Some ﬁnd it ironic that Albert Lee, an Englishman, ranks as one of the all-time greatest country guitarists. Which is odd, since it’s a given that the Beatles and Stones are two of the greatest-ever rock and roll bands and Eric Clapton and Peter Green are among the top blues guitarists – both American musics, the latter black American.
While Lee is at home playing blues and rock, it’s country where he’s exerted the biggest inﬂuence (on such heralded stars as Vince Gill and Brad Paisley) and has earned a spot in the genre’s history alongside fellow legends like Don Rich, Jerry Reed, and James Burton.
This live CD/DVD set celebrates Lee’s 70th birthday – more than 50 of those years spent as a professional musician. Best known as a sideman (to Clapton, Chris Farlowe, the Crickets, Joe Cocker, Emmylou Harris, and the Everly Brothers), he’s also served as session ace (for Jackson Browne, Jerry Lee Lewis, Rosie Flores, Herbie Mann, Rodney Crowell, Rosanne Cash, and Dave Edmunds, to name a few) and was founding member of the eclectic Heads Hands & Feet. But a recent uptick in solo albums over the past 10 years, in his adopted U.S. and as leader of Hogan’s Heroes abroad, has been equally welcome and impressive.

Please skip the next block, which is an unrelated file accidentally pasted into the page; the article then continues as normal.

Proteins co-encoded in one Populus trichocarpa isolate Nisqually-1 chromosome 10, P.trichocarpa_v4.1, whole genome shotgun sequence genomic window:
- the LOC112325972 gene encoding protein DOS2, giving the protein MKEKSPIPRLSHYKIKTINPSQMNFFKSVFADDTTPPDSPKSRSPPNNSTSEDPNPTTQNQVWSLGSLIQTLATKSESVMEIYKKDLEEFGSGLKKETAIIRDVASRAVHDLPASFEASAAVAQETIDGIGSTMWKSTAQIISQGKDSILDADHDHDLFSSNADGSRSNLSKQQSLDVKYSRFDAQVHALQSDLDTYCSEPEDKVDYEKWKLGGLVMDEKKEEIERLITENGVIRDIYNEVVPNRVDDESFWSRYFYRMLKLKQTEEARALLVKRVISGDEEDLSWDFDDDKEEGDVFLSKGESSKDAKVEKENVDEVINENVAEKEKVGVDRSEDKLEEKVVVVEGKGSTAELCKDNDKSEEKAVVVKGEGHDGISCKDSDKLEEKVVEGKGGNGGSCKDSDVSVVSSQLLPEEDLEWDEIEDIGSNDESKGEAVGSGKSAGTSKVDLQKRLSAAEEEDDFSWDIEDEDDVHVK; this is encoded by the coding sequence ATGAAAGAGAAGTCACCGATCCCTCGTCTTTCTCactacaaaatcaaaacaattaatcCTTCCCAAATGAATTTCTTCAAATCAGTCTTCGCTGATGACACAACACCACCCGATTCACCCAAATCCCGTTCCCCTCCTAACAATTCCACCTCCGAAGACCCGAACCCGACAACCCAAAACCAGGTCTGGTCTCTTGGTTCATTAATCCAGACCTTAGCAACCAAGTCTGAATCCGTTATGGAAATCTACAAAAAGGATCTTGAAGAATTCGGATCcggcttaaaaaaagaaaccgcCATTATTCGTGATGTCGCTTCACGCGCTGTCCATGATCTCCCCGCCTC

Though he wrote the much-covered “Country Boy,” Lee is most comfortable interpreting other people’s material. In fact, “Country Boy” is the only original here; the remainder are culled from Fats Domino, Little Feat, Ray Charles, and others, all given Lee’s indelible stamp.
Though he jokes about there being no Viagra for guitar, he clearly hasn’t lost a step, and seeing him center stage, leading a quartet in such an intimate setting is a rare treat. And there’s plenty of fret burning, from Carl Perkins’ “Restless” to his showcase with Harris on Gram Parson’s “Luxury Liner.”
The CD contains four more songs than the DVD. Switching to his ﬁrst instrument, piano, Lee delivers perhaps the deﬁnitive reading of Crowell’s “Til I Gain Control Again.”
Returning to the Music Man guitar named for him, typically in middle/bridge position, he closes with ﬁery renditions of “Country Boy” and Johnny Burnette’s “Tear It Up,” showing that he’s not just England’s greatest country-rocker; he, like Clapton or the Beatles, belongs to the world at large – and, more speciﬁcally, the guitar world.
This article originally appeared in VG‘s June ’14 issue. All copyrights are by the author and Vintage Guitar magazine. Unauthorized replication or use is strictly prohibited.